At the International conference “Invasion and Metastasis” held at the Max Delbrück Center for Molecular Medicine (MDC) in Berlin, Dr. David DeNardo from the laboratory of Professor Lisa Coussens from the University of California, San Francisco, USA reported on how tumours use immune cells to grow faster and disseminate in the body.
When germs infiltrate a wound after injury, the body can well defend itself. Immune cells recognize the pathogens and initiate inflammation to limit infection. Attracted by this warning, many different cells of the immune system migrate to the centre of inflammation to help fight off the intruders. The injured area gets hot and red and becomes more sensitive and swollen. When the healing process is completed, inflammation abates and the immune cells withdraw. When some types of immune cells encounter tumour cells, they can also cause inflammation. Compared to normal injury, however, these immune cells often do not withdraw, but rather generate an enduring, chronic inflammation. “Therefore, we call tumours wounds that never heal,” Dr. DeNardo illustrated.
During the healing process, the immune cells attracted to a wound not only combat the invaders, but also produce growth factors and so-called proteases, enzymes that remodel the connective structures between cells. In addition, new blood vessels are formed to provide the injured tissue with oxygen and nutrients. This formation of new blood vessels is known as angiogenesis. „Normally these mechanisms enhance sealing of the wound,” Dr. DeNardo said. “However, cancer cells exploit them for their own interests.”
Growth factors permit tumour cells to continue proliferating when proteases remodel the connective structures between cells and thus enable single cancer cells to disseminate from the original tumour. However, angiogenesis also helps metastases, the dangerous daughters of a primary tumour, to form. The new blood vessels grant single disseminated cancer cells access to the bloodstream much faster.
“Scientists are trying to develop strategies to stop these processes of inflammation and this way,” Dr. DeNardo hopes, “help cancer patients.” It has already been shown that some cancer metastases develop more rarely in patients who regularly take acetylsalicylic acid. This substance inhibits inflammation and thus blocks the processes cancer uses to grow and spread.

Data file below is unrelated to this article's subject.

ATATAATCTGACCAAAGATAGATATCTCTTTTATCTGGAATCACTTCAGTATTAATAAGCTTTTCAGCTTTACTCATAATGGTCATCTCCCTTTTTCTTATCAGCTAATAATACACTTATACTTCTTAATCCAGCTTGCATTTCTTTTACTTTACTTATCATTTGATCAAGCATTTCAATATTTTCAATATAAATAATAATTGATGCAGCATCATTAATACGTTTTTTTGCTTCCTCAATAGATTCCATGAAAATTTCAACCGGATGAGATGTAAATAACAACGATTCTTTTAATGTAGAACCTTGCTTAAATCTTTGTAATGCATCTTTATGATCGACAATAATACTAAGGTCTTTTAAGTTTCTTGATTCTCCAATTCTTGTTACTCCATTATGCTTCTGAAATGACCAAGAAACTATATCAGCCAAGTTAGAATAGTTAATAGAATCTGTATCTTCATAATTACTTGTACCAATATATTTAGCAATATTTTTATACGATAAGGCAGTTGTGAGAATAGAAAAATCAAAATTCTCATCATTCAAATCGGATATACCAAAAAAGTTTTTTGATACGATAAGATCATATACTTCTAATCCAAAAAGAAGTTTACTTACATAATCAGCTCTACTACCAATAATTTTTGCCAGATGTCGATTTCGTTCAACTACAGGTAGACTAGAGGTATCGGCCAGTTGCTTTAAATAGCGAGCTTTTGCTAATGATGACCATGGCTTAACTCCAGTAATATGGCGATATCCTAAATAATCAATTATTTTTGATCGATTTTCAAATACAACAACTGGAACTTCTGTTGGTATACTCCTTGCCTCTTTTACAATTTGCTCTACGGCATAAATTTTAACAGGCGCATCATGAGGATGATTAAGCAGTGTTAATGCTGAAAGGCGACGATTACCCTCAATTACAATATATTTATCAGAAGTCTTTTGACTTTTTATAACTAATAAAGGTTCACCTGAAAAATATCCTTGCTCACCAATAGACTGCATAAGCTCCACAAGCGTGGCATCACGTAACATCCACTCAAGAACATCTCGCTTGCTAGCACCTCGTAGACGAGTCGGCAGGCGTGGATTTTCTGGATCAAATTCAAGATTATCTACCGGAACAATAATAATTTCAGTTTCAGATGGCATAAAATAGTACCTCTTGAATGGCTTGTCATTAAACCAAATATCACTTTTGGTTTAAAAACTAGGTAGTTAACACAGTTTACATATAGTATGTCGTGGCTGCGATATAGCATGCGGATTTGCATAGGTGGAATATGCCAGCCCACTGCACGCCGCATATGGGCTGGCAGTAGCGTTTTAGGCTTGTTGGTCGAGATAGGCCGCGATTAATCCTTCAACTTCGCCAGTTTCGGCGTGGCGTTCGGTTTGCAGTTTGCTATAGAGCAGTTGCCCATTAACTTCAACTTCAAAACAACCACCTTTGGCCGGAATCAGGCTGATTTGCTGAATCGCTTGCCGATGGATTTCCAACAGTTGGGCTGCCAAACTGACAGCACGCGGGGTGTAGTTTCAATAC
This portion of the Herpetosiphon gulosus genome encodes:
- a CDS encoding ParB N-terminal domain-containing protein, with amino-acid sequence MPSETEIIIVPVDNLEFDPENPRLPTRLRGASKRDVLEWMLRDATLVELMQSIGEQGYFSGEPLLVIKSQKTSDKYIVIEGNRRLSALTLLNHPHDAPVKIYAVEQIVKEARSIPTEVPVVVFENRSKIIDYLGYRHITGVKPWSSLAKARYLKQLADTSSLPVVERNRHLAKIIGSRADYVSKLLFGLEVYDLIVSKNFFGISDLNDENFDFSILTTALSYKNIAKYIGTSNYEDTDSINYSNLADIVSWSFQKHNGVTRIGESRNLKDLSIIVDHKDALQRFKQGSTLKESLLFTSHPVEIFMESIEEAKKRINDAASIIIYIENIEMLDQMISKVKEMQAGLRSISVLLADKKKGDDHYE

Researchers identify cause of hereditary skeletal muscle disorder
22.02.2017 | Klinikum der Universität München
Second cause of hidden hearing loss identified
20.02.2017 | Michigan Medicine - University of Michigan
Cells need to repair damaged DNA in our genes to prevent the development of cancer and other diseases. Our cells therefore activate and send “repair-proteins”...
The Fraunhofer IWS Dresden and Technische Universität Dresden inaugurated their jointly operated Center for Additive Manufacturing Dresden (AMCD) with a festive ceremony on February 7, 2017. Scientists from various disciplines perform research on materials, additive manufacturing processes and innovative technologies, which build up components in a layer by layer process. This technology opens up new horizons for component design and combinations of functions. For example during fabrication, electrical conductors and sensors are already able to be additively manufactured into components. They provide information about stress conditions of a product during operation.
The 3D-printing technology, or additive manufacturing as it is often called, has long made the step out of scientific research laboratories into industrial...
Nature does amazing things with limited design materials. Grass, for example, can support its own weight, resist strong wind loads, and recover after being...
Nanometer-scale magnetic perforated grids could create new possibilities for computing. Together with international colleagues, scientists from the Helmholtz Zentrum Dresden-Rossendorf (HZDR) have shown how a cobalt grid can be reliably programmed at room temperature. In addition they discovered that for every hole ("antidot") three magnetic states can be configured. The results have been published in the journal "Scientific Reports".
Physicist Dr. Rantej Bali from the HZDR, together with scientists from Singapore and Australia, designed a special grid structure in a thin layer of cobalt in...
13.02.2017 | Event News
10.02.2017 | Event News
09.02.2017 | Event News
22.02.2017 | Power and Electrical Engineering
22.02.2017 | Life Sciences
22.02.2017 | Physics and Astronomy